So Congress made a COVID relief deal. It’s not awful under the circumstances, but it’s not enough, not nearly enough, and the direct checks and unemployment benefits will run only through March.
In other words, the Trump administration and congressional Republicans agreed to a pretty minimal number to last just long enough to make sure that arguments about the next stimulus start right after Joe Biden gets sworn in.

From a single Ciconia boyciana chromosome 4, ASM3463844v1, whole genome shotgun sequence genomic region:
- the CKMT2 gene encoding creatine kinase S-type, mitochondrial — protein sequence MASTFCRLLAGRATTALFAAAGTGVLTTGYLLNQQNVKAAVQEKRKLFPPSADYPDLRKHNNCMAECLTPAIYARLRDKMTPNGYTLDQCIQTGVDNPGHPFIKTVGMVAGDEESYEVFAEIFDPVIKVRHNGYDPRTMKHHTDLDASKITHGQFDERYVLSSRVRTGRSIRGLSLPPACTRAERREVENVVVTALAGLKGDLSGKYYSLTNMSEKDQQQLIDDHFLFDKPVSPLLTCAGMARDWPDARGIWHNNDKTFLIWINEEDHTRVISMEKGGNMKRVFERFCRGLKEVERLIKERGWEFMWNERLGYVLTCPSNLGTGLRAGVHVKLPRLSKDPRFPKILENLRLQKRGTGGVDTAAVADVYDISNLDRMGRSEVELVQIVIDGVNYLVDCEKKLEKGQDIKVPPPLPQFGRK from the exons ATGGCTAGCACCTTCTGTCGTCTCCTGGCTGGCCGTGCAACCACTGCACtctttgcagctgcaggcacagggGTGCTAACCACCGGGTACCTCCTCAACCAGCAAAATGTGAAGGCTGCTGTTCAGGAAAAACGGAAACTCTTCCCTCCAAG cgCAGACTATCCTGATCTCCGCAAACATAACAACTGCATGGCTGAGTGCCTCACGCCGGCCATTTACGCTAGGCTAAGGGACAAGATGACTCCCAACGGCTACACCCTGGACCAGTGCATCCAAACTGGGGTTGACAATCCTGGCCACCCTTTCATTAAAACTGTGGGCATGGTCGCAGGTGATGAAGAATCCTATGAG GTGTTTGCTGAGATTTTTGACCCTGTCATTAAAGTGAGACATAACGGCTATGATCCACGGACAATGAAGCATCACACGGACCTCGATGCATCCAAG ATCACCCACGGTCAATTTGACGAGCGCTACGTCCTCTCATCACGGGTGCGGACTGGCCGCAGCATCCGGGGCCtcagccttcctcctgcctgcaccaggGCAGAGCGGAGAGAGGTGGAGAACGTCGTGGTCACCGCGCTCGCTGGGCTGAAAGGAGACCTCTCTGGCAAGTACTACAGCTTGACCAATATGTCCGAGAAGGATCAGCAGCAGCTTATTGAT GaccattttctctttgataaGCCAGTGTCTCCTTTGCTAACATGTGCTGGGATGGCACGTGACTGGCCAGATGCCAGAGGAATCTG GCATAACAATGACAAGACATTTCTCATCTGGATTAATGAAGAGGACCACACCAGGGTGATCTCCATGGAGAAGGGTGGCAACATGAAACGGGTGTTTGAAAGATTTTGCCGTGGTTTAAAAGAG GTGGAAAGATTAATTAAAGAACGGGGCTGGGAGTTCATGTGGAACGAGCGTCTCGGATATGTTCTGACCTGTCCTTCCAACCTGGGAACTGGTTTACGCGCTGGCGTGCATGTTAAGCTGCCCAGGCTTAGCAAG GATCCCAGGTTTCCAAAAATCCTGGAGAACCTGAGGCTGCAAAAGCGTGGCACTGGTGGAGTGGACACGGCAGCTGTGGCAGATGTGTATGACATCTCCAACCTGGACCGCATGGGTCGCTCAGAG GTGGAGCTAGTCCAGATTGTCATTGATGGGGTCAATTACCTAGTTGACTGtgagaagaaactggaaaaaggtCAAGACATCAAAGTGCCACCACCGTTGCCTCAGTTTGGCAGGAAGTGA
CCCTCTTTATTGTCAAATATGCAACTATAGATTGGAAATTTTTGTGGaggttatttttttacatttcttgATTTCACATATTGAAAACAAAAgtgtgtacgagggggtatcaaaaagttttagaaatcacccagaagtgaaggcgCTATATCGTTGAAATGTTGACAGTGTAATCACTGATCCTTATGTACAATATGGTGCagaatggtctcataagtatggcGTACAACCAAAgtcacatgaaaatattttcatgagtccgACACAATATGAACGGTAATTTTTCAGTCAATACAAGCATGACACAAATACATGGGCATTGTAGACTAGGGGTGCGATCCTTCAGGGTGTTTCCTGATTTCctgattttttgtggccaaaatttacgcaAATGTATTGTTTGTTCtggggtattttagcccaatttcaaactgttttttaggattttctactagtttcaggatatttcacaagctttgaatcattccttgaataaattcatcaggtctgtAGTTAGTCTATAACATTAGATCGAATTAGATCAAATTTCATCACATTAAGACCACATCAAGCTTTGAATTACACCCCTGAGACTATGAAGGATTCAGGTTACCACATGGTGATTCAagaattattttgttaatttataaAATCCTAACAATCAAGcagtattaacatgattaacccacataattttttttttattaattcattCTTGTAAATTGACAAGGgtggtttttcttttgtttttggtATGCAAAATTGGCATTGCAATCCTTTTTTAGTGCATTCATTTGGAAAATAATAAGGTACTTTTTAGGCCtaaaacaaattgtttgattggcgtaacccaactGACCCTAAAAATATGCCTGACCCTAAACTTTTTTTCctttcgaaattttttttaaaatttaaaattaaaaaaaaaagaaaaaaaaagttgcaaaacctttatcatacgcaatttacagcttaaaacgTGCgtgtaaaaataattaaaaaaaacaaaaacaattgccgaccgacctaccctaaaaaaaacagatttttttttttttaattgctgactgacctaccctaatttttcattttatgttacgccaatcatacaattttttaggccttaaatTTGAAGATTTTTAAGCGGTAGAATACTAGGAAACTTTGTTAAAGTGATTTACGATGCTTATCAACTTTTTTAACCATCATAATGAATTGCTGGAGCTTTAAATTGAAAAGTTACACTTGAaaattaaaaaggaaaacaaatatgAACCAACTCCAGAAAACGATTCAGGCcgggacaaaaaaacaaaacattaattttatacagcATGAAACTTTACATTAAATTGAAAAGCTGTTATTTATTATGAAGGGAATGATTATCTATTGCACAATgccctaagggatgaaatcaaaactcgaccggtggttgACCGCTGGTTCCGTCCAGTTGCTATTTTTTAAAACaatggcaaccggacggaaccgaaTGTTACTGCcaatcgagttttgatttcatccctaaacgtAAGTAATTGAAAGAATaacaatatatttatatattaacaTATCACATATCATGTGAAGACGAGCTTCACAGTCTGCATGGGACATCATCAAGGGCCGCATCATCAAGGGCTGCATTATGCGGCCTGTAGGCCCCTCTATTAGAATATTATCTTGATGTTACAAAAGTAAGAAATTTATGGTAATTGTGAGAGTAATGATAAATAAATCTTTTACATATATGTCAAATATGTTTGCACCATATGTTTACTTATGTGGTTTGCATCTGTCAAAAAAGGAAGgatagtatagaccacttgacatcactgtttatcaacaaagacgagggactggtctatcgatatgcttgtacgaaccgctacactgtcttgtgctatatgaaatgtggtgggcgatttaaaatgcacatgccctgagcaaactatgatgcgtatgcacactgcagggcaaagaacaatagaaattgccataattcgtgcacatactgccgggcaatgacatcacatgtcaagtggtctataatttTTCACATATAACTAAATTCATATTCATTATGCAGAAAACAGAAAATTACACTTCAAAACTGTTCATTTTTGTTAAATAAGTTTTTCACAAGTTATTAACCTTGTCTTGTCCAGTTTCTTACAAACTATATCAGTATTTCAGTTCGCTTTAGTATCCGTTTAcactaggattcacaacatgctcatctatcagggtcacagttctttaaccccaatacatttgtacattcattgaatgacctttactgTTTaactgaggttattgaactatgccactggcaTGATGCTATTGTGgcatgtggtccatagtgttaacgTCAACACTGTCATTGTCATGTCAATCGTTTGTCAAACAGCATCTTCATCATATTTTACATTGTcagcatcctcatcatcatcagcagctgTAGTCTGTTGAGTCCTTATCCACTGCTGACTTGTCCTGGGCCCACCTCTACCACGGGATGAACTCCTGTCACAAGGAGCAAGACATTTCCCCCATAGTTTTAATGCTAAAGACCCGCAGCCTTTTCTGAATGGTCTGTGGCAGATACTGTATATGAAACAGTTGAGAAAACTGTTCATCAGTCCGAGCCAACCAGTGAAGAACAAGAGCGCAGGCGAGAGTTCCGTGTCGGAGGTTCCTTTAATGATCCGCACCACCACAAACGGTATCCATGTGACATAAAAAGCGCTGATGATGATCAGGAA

And Democrats will start fighting each other over its scope exactly three minutes after this current one passes. I can hear Mitch McConnell gurgling as he tells John Cornyn, “All we have to do is sit back and watch them eat each other.” Liberals and leftists will come at Biden with all sorts of demands and litmus tests, all of them to different extents valid and important. But many of those demands will be too in-the-weeds for regular voters. As far as the broader public is concerned, Biden’s first 100 days, indeed maybe his first year, will come down to a simple, single issue: how he handled the pandemic. That’s what people will talk about around water coolers, once they’re gathering around water coolers again, and his performance will be measured in two ways.